Took the parents to the Silk Museum in Yokohama. Highly underrated museum – lots of English translation, great depth of information, women can try on a kimono for free, and they have a display where real cocoons are being used to create actual silk thread. Very cool. It’s been empty the two times I’ve been.
I also learned an amazing kanji – 繭 (まゆ). It means cocoon. It’s got all the important parts: the grass radical for the mulberry bushes (草 – just that top bit), the thread radical for the silk (糸), and the insect radical for the worms (虫). Visually it expresses a lot of meaning as the insect and thread are held together tightly by that small matrix, and the plant sits on top, letting us know where it all starts.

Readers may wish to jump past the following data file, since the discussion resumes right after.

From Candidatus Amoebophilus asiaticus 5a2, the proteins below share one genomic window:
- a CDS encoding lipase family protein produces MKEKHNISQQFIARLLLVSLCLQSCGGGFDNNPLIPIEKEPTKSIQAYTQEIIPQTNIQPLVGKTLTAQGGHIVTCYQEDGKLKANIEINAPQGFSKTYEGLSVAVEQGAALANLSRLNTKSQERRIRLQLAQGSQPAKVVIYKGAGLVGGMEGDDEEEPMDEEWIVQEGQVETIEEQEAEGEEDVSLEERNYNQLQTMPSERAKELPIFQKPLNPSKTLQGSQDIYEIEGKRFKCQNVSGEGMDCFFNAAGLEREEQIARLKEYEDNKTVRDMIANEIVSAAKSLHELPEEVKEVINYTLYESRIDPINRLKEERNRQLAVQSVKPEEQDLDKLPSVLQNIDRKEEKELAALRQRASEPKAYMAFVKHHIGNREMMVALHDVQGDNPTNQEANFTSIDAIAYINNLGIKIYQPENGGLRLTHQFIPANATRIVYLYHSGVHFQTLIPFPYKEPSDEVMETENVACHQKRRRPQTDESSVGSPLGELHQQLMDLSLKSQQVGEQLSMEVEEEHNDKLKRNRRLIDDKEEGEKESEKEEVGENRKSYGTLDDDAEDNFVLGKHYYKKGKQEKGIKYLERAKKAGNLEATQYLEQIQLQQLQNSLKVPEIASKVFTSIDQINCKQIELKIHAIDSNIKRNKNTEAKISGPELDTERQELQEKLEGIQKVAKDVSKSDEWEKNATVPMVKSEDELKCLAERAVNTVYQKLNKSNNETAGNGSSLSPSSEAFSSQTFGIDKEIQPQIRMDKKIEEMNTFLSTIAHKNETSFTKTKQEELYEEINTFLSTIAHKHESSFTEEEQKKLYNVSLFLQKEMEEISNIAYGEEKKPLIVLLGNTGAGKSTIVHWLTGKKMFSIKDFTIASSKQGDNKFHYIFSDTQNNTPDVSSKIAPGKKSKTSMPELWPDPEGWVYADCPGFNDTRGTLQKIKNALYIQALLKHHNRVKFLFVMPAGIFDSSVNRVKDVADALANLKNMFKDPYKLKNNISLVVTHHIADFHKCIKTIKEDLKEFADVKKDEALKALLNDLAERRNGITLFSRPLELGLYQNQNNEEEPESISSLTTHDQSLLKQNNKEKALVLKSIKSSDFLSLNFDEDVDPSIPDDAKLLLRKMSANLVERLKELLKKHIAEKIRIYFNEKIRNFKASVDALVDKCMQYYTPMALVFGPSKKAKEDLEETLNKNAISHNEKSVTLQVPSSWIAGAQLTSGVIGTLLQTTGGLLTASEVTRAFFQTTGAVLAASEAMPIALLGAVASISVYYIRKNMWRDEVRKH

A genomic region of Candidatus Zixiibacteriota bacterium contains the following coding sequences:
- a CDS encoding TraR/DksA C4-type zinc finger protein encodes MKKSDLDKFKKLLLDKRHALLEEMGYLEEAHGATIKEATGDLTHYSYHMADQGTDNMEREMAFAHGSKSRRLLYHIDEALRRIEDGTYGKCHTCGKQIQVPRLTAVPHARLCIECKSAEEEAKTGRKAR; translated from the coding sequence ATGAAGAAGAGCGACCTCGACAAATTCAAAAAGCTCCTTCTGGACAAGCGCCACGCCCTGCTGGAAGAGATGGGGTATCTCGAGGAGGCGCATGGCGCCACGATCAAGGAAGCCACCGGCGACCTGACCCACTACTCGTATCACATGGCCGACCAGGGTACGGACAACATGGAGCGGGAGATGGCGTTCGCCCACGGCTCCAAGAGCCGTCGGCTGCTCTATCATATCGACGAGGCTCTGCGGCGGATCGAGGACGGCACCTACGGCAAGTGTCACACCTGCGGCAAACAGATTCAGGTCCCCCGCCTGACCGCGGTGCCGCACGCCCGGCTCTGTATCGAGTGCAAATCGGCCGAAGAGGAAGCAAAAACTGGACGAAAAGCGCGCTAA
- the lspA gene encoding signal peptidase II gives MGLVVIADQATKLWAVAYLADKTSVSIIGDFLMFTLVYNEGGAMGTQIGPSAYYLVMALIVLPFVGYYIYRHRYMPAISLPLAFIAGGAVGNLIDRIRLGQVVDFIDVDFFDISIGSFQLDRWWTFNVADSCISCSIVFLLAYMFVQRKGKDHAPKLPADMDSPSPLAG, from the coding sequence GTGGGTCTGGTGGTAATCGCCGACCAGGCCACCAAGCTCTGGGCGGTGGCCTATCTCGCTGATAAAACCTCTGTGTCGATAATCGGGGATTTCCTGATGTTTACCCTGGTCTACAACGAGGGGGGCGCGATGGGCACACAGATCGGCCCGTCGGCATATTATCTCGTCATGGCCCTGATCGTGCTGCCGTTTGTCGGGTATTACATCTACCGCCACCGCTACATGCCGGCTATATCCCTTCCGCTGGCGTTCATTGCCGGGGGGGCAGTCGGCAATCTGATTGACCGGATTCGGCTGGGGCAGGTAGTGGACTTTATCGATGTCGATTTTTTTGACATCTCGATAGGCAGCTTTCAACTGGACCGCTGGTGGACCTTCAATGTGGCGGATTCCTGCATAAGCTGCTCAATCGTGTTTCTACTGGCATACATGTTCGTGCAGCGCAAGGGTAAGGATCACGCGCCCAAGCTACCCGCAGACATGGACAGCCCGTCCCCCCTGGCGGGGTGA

Updated: Changed bamboo to grass upon dope slap from Aak. Domo domo.
I agree, it’s a great kanji. But I see the kusa-kammuri (grass crown) here, not 竹. Still the same meaning, whether it’s grass or bamboo.
Ah, right on. Thanks for that note…will fix it.
Actually, the lack of 竹 also threw me for a loop.
But yeah, it’s a cool kanji. It’s one of those complicated looking kanji that if you know all of the specific parts, you can probably figure out the meaning.
…filing the silk museum into the back of my memory for future reference